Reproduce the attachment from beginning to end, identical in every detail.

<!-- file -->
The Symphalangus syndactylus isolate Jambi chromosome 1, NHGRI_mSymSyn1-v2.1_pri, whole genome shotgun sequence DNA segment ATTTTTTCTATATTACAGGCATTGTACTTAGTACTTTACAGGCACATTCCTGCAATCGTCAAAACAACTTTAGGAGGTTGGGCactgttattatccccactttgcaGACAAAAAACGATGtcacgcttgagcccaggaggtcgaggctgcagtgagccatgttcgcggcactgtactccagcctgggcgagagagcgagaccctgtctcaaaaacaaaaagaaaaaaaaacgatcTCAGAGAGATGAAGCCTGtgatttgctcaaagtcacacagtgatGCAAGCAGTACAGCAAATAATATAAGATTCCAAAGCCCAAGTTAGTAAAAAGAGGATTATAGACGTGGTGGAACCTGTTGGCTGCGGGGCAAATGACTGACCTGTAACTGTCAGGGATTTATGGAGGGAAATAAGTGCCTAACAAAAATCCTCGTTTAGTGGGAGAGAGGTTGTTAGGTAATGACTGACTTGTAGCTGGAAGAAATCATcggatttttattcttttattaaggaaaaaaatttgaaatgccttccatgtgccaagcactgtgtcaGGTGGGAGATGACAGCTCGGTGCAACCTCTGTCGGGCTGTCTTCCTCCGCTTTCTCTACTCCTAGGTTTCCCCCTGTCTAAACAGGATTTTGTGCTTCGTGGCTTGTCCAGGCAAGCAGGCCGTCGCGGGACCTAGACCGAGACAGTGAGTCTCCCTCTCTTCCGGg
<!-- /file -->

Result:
The Symphalangus syndactylus isolate Jambi chromosome 1, NHGRI_mSymSyn1-v2.1_pri, whole genome shotgun sequence DNA segment ATTTTTTCTATATTACAGGCATTGTACTTAGTACTTTACAGGCACATTCCTGCAATCGTCAAAACAACTTTAGGAGGTTGGGCactgttattatccccactttgcaGACAAAAAACGATGtcacgcttgagcccaggaggtcgaggctgcagtgagccatgttcgcggcactgtactccagcctgggcgagagagcgagaccctgtctcaaaaacaaaaagaaaaaaaaacgatcTCAGAGAGATGAAGCCTGtgatttgctcaaagtcacacagtgatGCAAGCAGTACAGCAAATAATATAAGATTCCAAAGCCCAAGTTAGTAAAAAGAGGATTATAGACGTGGTGGAACCTGTTGGCTGCGGGGCAAATGACTGACCTGTAACTGTCAGGGATTTATGGAGGGAAATAAGTGCCTAACAAAAATCCTCGTTTAGTGGGAGAGAGGTTGTTAGGTAATGACTGACTTGTAGCTGGAAGAAATCATcggatttttattcttttattaaggaaaaaaatttgaaatgccttccatgtgccaagcactgtgtcaGGTGGGAGATGACAGCTCGGTGCAACCTCTGTCGGGCTGTCTTCCTCCGCTTTCTCTACTCCTAGGTTTCCCCCTGTCTAAACAGGATTTTGTGCTTCGTGGCTTGTCCAGGCAAGCAGGCCGTCGCGGGACCTAGACCGAGACAGTGAGTCTCCCTCTCTTCCGGg